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A Guide for Salsa Competitors


12-22-2002 - By Stephanie Palmieri


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Many salsa dancers decide to take their dancing to the next level by entering competitions.  Some do it for fun, others for promotion, and still others for profit.  Whatever your motivation, competing in salsa contests can be a rewarding and worthwhile experience.  But before you sign up for the next competition, here are some things to consider.


1)  Your purpose:  Why do you want to compete?  If you’re not sure, let me suggest some reasons.  First of all, it’s fun.  There’s nothing like the exhilaration of having all eyes on you as you strut your salsa stuff.  But even more than that, it’s rewarding.  You will improve your dancing by having a goal that motivates you to work on your choreography, partnering and performance ability.  It can also be financially rewarding if you win.  But even more valuable than the prize money, are the recognition and credibility that may result.  If you are thinking of beginning or furthering a salsa “career,” it is crucial that you become known in the salsa scene.  Competing can do just that for you.  Think of all the well-known dancers in the West Coast salsa scene:  Joby and Luis Vazquez, Gabriel Romero, Josie Neglia, Alex da Silva, etc.  They all competed at one time or another, establishing themselves as performers and instructors.  But once you have established yourself, you may not want to compete anymore.  While it can’t hurt you to do poorly in a competition if you’re just starting out, it can tarnish your already established reputation if you compete and don’t do well.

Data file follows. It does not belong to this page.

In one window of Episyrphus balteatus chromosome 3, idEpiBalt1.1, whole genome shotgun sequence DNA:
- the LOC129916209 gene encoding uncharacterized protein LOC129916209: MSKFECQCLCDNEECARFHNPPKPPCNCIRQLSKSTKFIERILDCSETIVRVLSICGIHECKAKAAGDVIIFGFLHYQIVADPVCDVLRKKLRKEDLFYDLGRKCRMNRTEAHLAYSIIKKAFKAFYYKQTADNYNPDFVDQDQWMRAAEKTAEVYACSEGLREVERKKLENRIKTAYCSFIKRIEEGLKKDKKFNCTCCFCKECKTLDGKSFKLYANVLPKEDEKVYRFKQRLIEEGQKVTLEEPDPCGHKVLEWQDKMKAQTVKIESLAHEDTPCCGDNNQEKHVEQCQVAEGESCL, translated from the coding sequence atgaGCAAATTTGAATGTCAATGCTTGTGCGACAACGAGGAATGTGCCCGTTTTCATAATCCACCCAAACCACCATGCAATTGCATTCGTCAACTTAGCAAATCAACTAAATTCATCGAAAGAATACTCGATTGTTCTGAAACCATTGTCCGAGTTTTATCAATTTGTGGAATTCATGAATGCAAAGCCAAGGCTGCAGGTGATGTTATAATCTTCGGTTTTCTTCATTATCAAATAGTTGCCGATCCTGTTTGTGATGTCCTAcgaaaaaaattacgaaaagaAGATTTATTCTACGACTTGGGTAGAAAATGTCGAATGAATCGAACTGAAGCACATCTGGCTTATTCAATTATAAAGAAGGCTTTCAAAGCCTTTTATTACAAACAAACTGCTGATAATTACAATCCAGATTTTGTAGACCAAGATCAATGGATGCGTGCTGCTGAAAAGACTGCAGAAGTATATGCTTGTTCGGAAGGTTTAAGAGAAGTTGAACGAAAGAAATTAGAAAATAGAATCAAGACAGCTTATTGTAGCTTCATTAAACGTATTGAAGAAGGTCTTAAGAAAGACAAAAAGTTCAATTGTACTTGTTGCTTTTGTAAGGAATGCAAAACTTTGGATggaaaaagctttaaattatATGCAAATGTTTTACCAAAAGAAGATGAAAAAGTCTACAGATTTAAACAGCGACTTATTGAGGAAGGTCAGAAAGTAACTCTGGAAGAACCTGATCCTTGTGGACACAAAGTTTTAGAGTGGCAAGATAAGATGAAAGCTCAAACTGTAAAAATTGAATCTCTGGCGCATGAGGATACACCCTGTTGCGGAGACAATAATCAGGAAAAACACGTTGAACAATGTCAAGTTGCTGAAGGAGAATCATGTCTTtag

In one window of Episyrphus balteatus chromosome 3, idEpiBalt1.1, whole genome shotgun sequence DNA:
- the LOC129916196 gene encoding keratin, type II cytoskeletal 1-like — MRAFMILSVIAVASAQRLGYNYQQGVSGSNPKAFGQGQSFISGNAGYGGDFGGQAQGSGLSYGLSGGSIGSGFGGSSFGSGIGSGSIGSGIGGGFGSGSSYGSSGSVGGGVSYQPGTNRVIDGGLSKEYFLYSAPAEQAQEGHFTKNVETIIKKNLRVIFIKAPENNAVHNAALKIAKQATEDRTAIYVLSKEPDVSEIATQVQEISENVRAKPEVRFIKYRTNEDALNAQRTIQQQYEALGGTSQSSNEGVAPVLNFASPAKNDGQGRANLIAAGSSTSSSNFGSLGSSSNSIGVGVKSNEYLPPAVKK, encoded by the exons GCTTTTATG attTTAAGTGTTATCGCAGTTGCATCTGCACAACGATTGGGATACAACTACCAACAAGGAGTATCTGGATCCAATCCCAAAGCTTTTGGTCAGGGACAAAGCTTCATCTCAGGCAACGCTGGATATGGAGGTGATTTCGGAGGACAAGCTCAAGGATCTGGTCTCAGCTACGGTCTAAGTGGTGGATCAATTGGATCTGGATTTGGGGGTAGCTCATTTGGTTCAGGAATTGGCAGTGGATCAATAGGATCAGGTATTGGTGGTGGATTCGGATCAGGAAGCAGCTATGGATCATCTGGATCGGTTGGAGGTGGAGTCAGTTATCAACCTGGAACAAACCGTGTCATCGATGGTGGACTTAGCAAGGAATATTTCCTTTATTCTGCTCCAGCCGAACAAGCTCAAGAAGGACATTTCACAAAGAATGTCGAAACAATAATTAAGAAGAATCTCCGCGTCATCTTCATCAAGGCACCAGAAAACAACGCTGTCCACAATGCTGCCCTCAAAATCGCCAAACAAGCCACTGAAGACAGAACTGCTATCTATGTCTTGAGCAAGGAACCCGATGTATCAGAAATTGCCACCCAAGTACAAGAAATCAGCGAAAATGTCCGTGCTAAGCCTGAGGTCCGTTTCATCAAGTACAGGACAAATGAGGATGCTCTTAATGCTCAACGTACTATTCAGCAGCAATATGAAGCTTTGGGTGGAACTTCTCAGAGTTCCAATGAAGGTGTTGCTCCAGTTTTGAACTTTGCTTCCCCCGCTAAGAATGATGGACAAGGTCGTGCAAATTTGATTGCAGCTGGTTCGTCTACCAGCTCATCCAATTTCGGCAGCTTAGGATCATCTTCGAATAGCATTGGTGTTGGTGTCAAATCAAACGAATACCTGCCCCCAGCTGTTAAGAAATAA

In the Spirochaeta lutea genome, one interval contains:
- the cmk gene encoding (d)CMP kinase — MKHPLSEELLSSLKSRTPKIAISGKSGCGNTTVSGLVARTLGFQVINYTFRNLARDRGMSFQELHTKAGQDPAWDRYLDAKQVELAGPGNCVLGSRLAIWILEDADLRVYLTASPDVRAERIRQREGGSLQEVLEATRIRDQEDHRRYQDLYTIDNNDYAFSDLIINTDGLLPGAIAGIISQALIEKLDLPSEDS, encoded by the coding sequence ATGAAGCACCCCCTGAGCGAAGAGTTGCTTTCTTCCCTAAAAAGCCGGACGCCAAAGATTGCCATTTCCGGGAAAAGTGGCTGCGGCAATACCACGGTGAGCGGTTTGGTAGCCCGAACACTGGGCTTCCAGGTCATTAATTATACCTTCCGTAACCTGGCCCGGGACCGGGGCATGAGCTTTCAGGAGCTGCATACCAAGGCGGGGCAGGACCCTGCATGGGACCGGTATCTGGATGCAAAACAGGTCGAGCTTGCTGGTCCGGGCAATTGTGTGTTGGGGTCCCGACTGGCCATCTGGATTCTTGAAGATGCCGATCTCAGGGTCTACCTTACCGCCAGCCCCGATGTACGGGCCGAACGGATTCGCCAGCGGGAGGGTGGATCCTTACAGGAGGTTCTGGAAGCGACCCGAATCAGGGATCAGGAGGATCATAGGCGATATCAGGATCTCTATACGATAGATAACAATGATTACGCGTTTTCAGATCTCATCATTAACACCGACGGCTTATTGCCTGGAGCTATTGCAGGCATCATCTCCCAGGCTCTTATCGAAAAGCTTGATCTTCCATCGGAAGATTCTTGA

2)  Your partner:  If you already have a set partner, decide together if you want to compete.  It is important that you both have the same purpose in mind and are willing to put in the same amount of effort.  Taking a competition seriously requires hours of preparation and practice.  It is frustrating to one partner if the other is not as committed.  If you don’t yet have a partner, try to find someone who complements your level and style.  You should choose someone who you can get along with.  You should be at a comparable ability level.  It’s OK if one of you is “better” or more experienced than the other, but it shouldn’t be glaringly unbalanced.  In terms of style, it’s fine if one of you is “flashier” than the other, for instance, as long as you feel a good connection.